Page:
CDC and public health officials in several states are collecting different types of data to investigate multistate outbreaks of Salmonella Altona, Cerro, Indiana, Infantis, Johannesburg, Mbandaka, and Typhimurium infections. Epidemiologic, laboratory, and traceback data show that contact with backyard poultry is making people sick.

As of June 20, 2024, 195 people infected with one of the outbreak strains of Salmonella have been reported from 38 states (see map). Illnesses started on dates ranging from February 18, 2024, to May 30, 2024 (see timeline). Of 136 people with information available, 50 (37%) have been hospitalized. No deaths have been reported.

Investigators in Minnesota, Ohio, and Utah collected samples from inside the boxes used to ship poultry from hatcheries to retail stores, including the box liner and bedding. WGS showed that the Salmonella Altona, Cerro, and Mbandaka found in these samples are the same strains as the ones found in sick people.

WGS analysis of bacteria from 176 people’s samples and 13 environmental samples had no predicted resistance; 14 people’s samples predicted resistance to one or more of the following antibiotics: amoxicillin-clavulanic acid, ampicillin, cefoxitin, ceftiofur, ceftriaxone, chloramphenicol, ciprofloxacin, gentamicin, kanamycin, streptomycin, sulfisoxazole, and tetracycline. More information is available at the National Antimicrobial Resistance Monitoring System (NARMS) site. Most people with Salmonella illness recover without antibiotics. However, if antibiotics are needed, some illnesses in this outbreak may be difficult to treat with some commonly recommended antibiotics and may require a different antibiotic choice.

Chicken owner should do:

 Wash your hands

                  ◦               Always wash your hands with soap and water immediately after touching backyard poultry, their eggs, or anything in the area where they live and roam.

                  ◦               Use hand sanitizer if soap and water are not readily available. Consider keeping hand sanitizer at your coop.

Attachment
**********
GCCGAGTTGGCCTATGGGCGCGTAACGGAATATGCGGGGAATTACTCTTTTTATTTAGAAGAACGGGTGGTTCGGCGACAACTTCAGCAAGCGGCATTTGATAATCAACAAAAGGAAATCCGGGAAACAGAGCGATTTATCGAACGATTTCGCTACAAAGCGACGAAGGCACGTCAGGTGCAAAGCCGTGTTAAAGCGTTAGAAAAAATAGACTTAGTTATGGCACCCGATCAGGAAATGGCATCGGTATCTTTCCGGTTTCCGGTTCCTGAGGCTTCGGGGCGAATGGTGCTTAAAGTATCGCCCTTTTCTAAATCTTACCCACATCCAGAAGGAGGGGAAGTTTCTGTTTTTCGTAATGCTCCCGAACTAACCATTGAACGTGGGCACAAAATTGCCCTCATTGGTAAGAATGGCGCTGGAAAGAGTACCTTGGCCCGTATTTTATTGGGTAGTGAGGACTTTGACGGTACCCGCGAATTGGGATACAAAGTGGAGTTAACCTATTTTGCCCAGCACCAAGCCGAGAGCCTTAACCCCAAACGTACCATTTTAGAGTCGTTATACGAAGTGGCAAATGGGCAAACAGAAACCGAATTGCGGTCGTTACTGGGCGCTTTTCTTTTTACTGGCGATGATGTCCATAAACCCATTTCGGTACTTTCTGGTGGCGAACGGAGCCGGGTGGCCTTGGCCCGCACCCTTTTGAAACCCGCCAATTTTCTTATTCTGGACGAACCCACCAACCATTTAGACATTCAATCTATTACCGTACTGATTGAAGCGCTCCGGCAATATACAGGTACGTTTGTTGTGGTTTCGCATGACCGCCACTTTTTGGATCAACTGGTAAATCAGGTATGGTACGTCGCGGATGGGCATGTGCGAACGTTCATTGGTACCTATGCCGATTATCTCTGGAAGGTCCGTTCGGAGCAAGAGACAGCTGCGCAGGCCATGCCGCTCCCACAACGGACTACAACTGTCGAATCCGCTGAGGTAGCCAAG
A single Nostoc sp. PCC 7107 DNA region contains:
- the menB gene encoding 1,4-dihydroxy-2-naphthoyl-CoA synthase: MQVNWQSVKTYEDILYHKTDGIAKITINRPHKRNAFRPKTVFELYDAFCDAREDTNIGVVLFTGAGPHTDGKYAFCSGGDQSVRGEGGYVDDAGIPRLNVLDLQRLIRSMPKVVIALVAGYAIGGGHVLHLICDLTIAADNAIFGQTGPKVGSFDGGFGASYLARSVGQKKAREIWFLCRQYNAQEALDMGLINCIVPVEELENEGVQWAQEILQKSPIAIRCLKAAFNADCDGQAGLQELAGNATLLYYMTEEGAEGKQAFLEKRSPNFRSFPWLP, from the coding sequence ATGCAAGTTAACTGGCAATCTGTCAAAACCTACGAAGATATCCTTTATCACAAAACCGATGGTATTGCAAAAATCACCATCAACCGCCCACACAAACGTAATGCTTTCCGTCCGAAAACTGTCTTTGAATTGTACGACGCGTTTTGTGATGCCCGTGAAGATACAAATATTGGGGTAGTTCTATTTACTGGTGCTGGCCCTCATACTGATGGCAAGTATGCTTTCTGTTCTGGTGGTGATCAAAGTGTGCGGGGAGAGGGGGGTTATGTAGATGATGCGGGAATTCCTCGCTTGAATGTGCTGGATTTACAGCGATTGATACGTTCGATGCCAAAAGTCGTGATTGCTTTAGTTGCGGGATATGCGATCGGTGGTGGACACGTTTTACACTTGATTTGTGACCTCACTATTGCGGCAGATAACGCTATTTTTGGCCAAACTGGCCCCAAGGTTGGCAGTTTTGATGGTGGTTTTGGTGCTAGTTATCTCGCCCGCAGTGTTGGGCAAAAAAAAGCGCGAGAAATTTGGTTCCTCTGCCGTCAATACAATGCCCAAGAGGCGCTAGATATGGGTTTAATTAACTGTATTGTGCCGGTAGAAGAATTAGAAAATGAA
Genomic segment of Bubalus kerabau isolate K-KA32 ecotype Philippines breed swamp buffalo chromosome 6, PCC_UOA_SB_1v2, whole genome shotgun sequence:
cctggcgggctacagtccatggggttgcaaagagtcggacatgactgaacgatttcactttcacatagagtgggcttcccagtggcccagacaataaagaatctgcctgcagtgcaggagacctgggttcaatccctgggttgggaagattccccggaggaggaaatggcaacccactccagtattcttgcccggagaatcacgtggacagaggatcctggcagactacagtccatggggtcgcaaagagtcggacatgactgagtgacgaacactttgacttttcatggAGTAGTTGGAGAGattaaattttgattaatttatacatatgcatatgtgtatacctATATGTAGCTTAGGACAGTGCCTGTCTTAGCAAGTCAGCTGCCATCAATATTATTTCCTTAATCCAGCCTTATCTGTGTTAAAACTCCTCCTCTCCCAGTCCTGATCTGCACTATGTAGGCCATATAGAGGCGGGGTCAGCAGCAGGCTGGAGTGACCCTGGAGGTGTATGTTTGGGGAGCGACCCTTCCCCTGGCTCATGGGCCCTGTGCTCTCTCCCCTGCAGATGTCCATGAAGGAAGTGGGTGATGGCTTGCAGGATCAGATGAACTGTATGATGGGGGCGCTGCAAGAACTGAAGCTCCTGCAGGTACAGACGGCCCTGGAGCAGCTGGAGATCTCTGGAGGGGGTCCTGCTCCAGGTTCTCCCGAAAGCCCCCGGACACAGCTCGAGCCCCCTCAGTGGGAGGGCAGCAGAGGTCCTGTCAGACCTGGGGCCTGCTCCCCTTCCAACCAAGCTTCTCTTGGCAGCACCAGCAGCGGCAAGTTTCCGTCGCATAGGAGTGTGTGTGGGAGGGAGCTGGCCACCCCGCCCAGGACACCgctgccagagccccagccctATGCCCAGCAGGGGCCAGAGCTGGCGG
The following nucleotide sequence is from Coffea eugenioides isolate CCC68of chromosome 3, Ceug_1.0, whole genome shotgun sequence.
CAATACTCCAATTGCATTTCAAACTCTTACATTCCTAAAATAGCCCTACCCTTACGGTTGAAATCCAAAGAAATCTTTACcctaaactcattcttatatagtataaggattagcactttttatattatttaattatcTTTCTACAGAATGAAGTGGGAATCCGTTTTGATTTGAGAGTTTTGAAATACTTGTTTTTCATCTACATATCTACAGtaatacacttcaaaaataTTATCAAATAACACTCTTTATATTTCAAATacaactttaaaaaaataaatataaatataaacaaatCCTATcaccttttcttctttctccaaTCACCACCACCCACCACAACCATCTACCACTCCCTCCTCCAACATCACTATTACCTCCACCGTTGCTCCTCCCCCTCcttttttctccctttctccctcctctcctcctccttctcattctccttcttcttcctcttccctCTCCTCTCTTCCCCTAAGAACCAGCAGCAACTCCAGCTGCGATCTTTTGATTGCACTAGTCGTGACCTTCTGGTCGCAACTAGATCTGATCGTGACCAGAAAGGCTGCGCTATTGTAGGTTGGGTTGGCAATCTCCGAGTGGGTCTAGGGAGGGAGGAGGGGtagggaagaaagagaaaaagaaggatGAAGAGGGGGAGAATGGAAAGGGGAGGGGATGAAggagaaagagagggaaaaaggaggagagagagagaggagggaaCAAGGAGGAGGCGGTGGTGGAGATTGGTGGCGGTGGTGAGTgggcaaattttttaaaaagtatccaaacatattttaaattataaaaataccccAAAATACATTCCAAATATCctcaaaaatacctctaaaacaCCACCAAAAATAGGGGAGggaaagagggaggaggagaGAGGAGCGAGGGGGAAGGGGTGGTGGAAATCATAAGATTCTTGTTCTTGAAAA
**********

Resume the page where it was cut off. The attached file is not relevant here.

Be safe around backyard flocks

                  ◦               Don’t kiss or snuggle backyard poultry, and don’t eat or drink around them. This can spread Salmonella germs to your mouth and make you sick.

                  ◦               Keep your backyard poultry and the supplies you use to care for them (like feed containers and shoes you wear in the coop) outside of the house. You should also clean the supplies outside the house.

Supervise kids around flocks

                  ◦               Always supervise children around backyard poultry and make sure they wash their hands properly afterward.

                  ◦               Don’t let children younger than 5 years touch chicks, ducklings, or other backyard poultry. Young children are more likely to get sick from germs like Salmonella.

Handle eggs safely

                  ◦               Collect eggs often. Eggs that sit in the nest can become dirty or break.

                  ◦               Throw away cracked eggs. Germs on the shell can more easily enter the egg through a cracked shell.

                  ◦               Rub off dirt on eggs with a brush, a cloth, or fine sandpaper. Don’t wash eggs because colder water can pull germs into the egg.

                  ◦               Refrigerate eggs to keep them fresh and slow the growth of germs.

                  ◦               Cook eggs until both the yolk and white are firm and cook egg dishes to an internal temperature of 160°F to kill all germs.

Call your healthcare provider right away if you have any of these severe symptoms:

                  •               Diarrhea and a fever higher than 102°F

                  •               Diarrhea for more than 3 days that is not improving

                  •               Bloody diarrhea

                  •               So much vomiting that you cannot keep liquids down

                  •               Signs of dehydration, such as:

                  ◦               Not peeing much

                  ◦               Dry mouth and throat

                  ◦               Feeling dizzy when standing up